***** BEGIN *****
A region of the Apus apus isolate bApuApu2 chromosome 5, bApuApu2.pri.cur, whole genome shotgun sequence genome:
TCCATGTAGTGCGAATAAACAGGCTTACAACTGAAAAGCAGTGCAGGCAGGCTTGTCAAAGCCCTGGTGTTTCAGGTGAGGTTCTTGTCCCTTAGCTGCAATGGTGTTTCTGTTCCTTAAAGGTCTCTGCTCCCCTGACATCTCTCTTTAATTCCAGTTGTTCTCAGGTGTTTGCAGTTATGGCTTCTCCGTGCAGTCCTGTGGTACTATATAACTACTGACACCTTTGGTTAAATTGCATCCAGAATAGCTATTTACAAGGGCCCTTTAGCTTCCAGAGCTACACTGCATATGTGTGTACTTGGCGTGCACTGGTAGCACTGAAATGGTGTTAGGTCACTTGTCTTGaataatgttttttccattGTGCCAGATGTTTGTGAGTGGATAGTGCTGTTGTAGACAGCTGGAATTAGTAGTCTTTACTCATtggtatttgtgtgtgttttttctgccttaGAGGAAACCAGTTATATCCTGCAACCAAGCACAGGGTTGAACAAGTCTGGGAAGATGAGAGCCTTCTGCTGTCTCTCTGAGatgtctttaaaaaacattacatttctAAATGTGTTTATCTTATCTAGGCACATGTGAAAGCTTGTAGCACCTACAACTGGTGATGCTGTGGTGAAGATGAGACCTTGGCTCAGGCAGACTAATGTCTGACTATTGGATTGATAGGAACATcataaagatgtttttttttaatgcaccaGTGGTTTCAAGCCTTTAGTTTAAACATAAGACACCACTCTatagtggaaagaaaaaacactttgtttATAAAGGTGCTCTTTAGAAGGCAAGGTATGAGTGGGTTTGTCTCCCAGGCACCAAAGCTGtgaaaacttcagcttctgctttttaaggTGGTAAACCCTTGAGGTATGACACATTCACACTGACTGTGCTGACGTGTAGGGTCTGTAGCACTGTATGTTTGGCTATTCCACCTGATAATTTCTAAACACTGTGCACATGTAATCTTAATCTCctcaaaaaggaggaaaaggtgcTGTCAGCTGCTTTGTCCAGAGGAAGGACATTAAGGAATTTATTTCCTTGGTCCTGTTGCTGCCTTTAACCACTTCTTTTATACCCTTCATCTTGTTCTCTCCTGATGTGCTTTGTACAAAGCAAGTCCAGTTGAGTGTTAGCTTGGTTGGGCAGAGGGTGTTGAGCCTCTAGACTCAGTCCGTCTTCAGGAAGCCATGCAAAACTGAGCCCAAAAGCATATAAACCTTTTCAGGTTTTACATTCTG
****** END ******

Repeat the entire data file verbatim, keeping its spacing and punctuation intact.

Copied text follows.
A region of the Apus apus isolate bApuApu2 chromosome 5, bApuApu2.pri.cur, whole genome shotgun sequence genome:
TCCATGTAGTGCGAATAAACAGGCTTACAACTGAAAAGCAGTGCAGGCAGGCTTGTCAAAGCCCTGGTGTTTCAGGTGAGGTTCTTGTCCCTTAGCTGCAATGGTGTTTCTGTTCCTTAAAGGTCTCTGCTCCCCTGACATCTCTCTTTAATTCCAGTTGTTCTCAGGTGTTTGCAGTTATGGCTTCTCCGTGCAGTCCTGTGGTACTATATAACTACTGACACCTTTGGTTAAATTGCATCCAGAATAGCTATTTACAAGGGCCCTTTAGCTTCCAGAGCTACACTGCATATGTGTGTACTTGGCGTGCACTGGTAGCACTGAAATGGTGTTAGGTCACTTGTCTTGaataatgttttttccattGTGCCAGATGTTTGTGAGTGGATAGTGCTGTTGTAGACAGCTGGAATTAGTAGTCTTTACTCATtggtatttgtgtgtgttttttctgccttaGAGGAAACCAGTTATATCCTGCAACCAAGCACAGGGTTGAACAAGTCTGGGAAGATGAGAGCCTTCTGCTGTCTCTCTGAGatgtctttaaaaaacattacatttctAAATGTGTTTATCTTATCTAGGCACATGTGAAAGCTTGTAGCACCTACAACTGGTGATGCTGTGGTGAAGATGAGACCTTGGCTCAGGCAGACTAATGTCTGACTATTGGATTGATAGGAACATcataaagatgtttttttttaatgcaccaGTGGTTTCAAGCCTTTAGTTTAAACATAAGACACCACTCTatagtggaaagaaaaaacactttgtttATAAAGGTGCTCTTTAGAAGGCAAGGTATGAGTGGGTTTGTCTCCCAGGCACCAAAGCTGtgaaaacttcagcttctgctttttaaggTGGTAAACCCTTGAGGTATGACACATTCACACTGACTGTGCTGACGTGTAGGGTCTGTAGCACTGTATGTTTGGCTATTCCACCTGATAATTTCTAAACACTGTGCACATGTAATCTTAATCTCctcaaaaaggaggaaaaggtgcTGTCAGCTGCTTTGTCCAGAGGAAGGACATTAAGGAATTTATTTCCTTGGTCCTGTTGCTGCCTTTAACCACTTCTTTTATACCCTTCATCTTGTTCTCTCCTGATGTGCTTTGTACAAAGCAAGTCCAGTTGAGTGTTAGCTTGGTTGGGCAGAGGGTGTTGAGCCTCTAGACTCAGTCCGTCTTCAGGAAGCCATGCAAAACTGAGCCCAAAAGCATATAAACCTTTTCAGGTTTTACATTCTG